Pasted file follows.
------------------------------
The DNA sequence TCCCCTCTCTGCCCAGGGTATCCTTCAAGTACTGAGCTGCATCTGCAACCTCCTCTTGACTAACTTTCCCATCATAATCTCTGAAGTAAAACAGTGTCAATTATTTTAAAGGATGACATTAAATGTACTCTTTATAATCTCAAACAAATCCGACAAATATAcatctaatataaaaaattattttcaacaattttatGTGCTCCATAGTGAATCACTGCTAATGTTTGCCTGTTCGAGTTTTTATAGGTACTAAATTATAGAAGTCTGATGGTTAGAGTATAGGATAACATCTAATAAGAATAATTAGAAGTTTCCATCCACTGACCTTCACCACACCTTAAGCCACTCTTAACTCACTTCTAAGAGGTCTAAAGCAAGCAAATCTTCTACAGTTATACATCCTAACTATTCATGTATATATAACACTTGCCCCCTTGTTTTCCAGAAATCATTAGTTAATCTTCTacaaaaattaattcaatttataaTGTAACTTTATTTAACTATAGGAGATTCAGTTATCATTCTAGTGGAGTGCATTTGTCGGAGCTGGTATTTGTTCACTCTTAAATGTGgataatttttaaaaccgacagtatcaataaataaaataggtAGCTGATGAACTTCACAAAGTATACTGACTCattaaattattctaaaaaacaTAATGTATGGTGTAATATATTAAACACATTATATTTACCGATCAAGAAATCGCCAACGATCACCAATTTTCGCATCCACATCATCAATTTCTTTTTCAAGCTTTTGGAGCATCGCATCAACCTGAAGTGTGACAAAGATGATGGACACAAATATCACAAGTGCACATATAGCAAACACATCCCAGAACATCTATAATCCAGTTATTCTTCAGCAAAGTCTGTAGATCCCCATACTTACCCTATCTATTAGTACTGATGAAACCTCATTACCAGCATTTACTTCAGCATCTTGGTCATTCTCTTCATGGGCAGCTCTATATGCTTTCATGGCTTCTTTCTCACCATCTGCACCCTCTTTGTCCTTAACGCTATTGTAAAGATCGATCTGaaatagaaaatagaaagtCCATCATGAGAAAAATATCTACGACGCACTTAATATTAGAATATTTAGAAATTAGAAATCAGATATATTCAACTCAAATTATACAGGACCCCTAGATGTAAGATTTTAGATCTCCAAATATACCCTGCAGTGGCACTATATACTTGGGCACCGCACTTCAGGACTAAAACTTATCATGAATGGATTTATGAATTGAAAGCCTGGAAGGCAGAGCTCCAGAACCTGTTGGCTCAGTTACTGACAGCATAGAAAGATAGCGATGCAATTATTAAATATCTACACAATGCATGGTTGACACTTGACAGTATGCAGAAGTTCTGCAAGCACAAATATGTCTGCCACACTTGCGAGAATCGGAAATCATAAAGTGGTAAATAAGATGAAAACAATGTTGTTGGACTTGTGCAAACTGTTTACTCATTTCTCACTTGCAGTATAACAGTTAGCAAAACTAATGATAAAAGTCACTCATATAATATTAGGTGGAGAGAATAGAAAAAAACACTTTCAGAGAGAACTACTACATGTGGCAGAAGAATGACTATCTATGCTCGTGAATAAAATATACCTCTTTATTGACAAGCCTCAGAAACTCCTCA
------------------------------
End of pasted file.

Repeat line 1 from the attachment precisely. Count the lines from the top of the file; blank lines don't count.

The DNA sequence TCCCCTCTCTGCCCAGGGTATCCTTCAAGTACTGAGCTGCATCTGCAACCTCCTCTTGACTAACTTTCCCATCATAATCTCTGAAGTAAAACAGTGTCAATTATTTTAAAGGATGACATTAAATGTACTCTTTATAATCTCAAACAAATCCGACAAATATAcatctaatataaaaaattattttcaacaattttatGTGCTCCATAGTGAATCACTGCTAATGTTTGCCTGTTCGAGTTTTTATAGGTACTAAATTATAGAAGTCTGATGGTTAGAGTATAGGATAACATCTAATAAGAATAATTAGAAGTTTCCATCCACTGACCTTCACCACACCTTAAGCCACTCTTAACTCACTTCTAAGAGGTCTAAAGCAAGCAAATCTTCTACAGTTATACATCCTAACTATTCATGTATATATAACACTTGCCCCCTTGTTTTCCAGAAATCATTAGTTAATCTTCTacaaaaattaattcaatttataaTGTAACTTTATTTAACTATAGGAGATTCAGTTATCATTCTAGTGGAGTGCATTTGTCGGAGCTGGTATTTGTTCACTCTTAAATGTGgataatttttaaaaccgacagtatcaataaataaaataggtAGCTGATGAACTTCACAAAGTATACTGACTCattaaattattctaaaaaacaTAATGTATGGTGTAATATATTAAACACATTATATTTACCGATCAAGAAATCGCCAACGATCACCAATTTTCGCATCCACATCATCAATTTCTTTTTCAAGCTTTTGGAGCATCGCATCAACCTGAAGTGTGACAAAGATGATGGACACAAATATCACAAGTGCACATATAGCAAACACATCCCAGAACATCTATAATCCAGTTATTCTTCAGCAAAGTCTGTAGATCCCCATACTTACCCTATCTATTAGTACTGATGAAACCTCATTACCAGCATTTACTTCAGCATCTTGGTCATTCTCTTCATGGGCAGCTCTATATGCTTTCATGGCTTCTTTCTCACCATCTGCACCCTCTTTGTCCTTAACGCTATTGTAAAGATCGATCTGaaatagaaaatagaaagtCCATCATGAGAAAAATATCTACGACGCACTTAATATTAGAATATTTAGAAATTAGAAATCAGATATATTCAACTCAAATTATACAGGACCCCTAGATGTAAGATTTTAGATCTCCAAATATACCCTGCAGTGGCACTATATACTTGGGCACCGCACTTCAGGACTAAAACTTATCATGAATGGATTTATGAATTGAAAGCCTGGAAGGCAGAGCTCCAGAACCTGTTGGCTCAGTTACTGACAGCATAGAAAGATAGCGATGCAATTATTAAATATCTACACAATGCATGGTTGACACTTGACAGTATGCAGAAGTTCTGCAAGCACAAATATGTCTGCCACACTTGCGAGAATCGGAAATCATAAAGTGGTAAATAAGATGAAAACAATGTTGTTGGACTTGTGCAAACTGTTTACTCATTTCTCACTTGCAGTATAACAGTTAGCAAAACTAATGATAAAAGTCACTCATATAATATTAGGTGGAGAGAATAGAAAAAAACACTTTCAGAGAGAACTACTACATGTGGCAGAAGAATGACTATCTATGCTCGTGAATAAAATATACCTCTTTATTGACAAGCCTCAGAAACTCCTCA